A quote attributed to Mother Teresa (a woman who exemplified living the works of mercy) sums it up perfectly, “I alone cannot change the world, but I can cast a stone across the waters to create many ripples.” As I continue this VVC year of service in 2017, I am challenged to continue having an attitude of mercy with neighbors, with my community, and with myself.

But I encourage anyone reading this to also continue living a year of mercy every year. Do something. Do something big, small, short term, long term, helping one neighbor or a whole community, just do something. Have an encounter of mercy with your own neighbors. Remember that even seemingly small acts of kindness like sharing food or clothing can have an immense effect on those you serve and on your own life as well. Don’t let the immensity of the world’s problems cause you to be complacent or indifferent.

Don’t be afraid to make ripples! You never know what effect they will have on the world.

 

Grounded in her faith, Mary Ellen has an optimistic outlook on life. Through intentional decision making and dedication to personal prayer and reflection, Mary Ellen strives to grow as an individual on a daily basis.

Soul Food Feeds St. Vincent de Paul – Cincinnati

By Tim Barr

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As people, we share common needs for both physical and spiritual nourishment. Physical nourishment could be anything along the lines of eating, being active, or actually doing something. Spiritual nourishment would consist of self-reflection, prayer, and creating a space to allow God’s presence in.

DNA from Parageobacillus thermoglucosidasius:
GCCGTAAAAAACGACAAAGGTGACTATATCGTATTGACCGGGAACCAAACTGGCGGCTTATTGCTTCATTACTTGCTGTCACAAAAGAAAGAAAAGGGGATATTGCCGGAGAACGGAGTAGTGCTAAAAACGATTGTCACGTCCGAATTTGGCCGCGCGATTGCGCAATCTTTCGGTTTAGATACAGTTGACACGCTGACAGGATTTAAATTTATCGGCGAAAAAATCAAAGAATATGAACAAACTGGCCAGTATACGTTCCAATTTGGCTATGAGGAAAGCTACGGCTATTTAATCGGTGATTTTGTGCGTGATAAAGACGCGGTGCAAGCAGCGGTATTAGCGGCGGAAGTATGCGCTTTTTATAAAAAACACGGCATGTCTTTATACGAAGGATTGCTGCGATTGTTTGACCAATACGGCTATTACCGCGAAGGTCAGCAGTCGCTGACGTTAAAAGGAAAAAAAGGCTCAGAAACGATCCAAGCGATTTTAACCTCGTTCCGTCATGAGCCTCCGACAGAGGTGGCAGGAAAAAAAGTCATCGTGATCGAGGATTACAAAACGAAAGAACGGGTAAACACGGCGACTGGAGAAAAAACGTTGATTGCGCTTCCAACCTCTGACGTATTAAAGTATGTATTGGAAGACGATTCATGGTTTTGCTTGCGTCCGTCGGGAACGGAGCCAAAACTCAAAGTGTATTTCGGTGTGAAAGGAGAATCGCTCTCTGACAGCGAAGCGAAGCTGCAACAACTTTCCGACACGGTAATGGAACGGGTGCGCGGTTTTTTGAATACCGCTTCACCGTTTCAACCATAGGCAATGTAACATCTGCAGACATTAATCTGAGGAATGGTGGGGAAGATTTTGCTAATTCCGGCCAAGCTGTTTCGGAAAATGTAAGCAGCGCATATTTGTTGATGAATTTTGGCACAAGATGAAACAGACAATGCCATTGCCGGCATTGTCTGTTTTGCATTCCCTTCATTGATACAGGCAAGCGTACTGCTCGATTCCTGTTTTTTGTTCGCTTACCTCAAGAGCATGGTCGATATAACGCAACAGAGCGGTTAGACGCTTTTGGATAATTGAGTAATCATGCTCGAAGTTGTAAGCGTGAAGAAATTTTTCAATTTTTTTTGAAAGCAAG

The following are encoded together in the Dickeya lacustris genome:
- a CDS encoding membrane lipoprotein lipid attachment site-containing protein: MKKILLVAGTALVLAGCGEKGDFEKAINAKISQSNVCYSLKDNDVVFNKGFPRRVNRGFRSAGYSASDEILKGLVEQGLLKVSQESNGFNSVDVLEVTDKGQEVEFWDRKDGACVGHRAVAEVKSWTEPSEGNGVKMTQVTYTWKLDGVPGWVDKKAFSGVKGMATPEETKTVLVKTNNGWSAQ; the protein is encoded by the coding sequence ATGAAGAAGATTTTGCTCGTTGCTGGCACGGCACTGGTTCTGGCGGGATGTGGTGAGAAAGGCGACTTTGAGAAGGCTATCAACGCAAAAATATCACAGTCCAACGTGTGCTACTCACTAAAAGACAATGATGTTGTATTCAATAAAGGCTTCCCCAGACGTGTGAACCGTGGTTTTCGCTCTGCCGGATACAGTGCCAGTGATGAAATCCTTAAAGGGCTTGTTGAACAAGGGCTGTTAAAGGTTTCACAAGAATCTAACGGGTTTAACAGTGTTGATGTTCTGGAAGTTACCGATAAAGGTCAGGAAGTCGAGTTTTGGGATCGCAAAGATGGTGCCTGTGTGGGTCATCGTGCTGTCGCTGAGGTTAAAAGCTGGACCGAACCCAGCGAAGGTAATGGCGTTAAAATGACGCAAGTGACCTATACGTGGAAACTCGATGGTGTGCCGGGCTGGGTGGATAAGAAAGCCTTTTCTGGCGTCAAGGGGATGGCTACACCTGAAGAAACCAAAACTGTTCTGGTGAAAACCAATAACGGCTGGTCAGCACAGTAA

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St. Vincent De Paul has been a common area where both of these needs have been met in one way or another, whether it be serving our many neighbors with food through our pantry or sitting down for a meal together as a staff. Praying with a neighbor is a staple of the organization and a strong foundation of hope through adverse times. We all share the common experience of our souls and the need for them to be nurtured.

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In February 2015, we hosted the inaugural Soul Food Session potluck, recognizing and celebrating Black History Month and the many souls that have helped and are continuing to help create it. We host the lunch in celebration of black history and to further perpetuate the love culture that exists in it and its home here at St. Vincent De Paul.

Soul food, in essence, comes from a place of love and nourishment for the soul. A lot of the recipes consist of everyday things that people would just have “around the house.” I use that term loosely because, for a lot of black families, it would be the very last of what they had or everything they could afford, which wasn’t much. The beauty in soul food is that it’s made from very basic ingredients, but made with enough love to feed families for generations.

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As we grow as an organization, it’s important to remember what’s at the core of our mission and the work we do: love. A recent study from the University of Chicago (Woolley & Fishbach) has proven that sharing meals or eating the same foods builds trust and cooperation within groups of people. The goal of the Soul Food Session potluck was to increase awareness and spark conversation about all the physical contributions of black culture to American history and the spiritual contributions to who we are as people.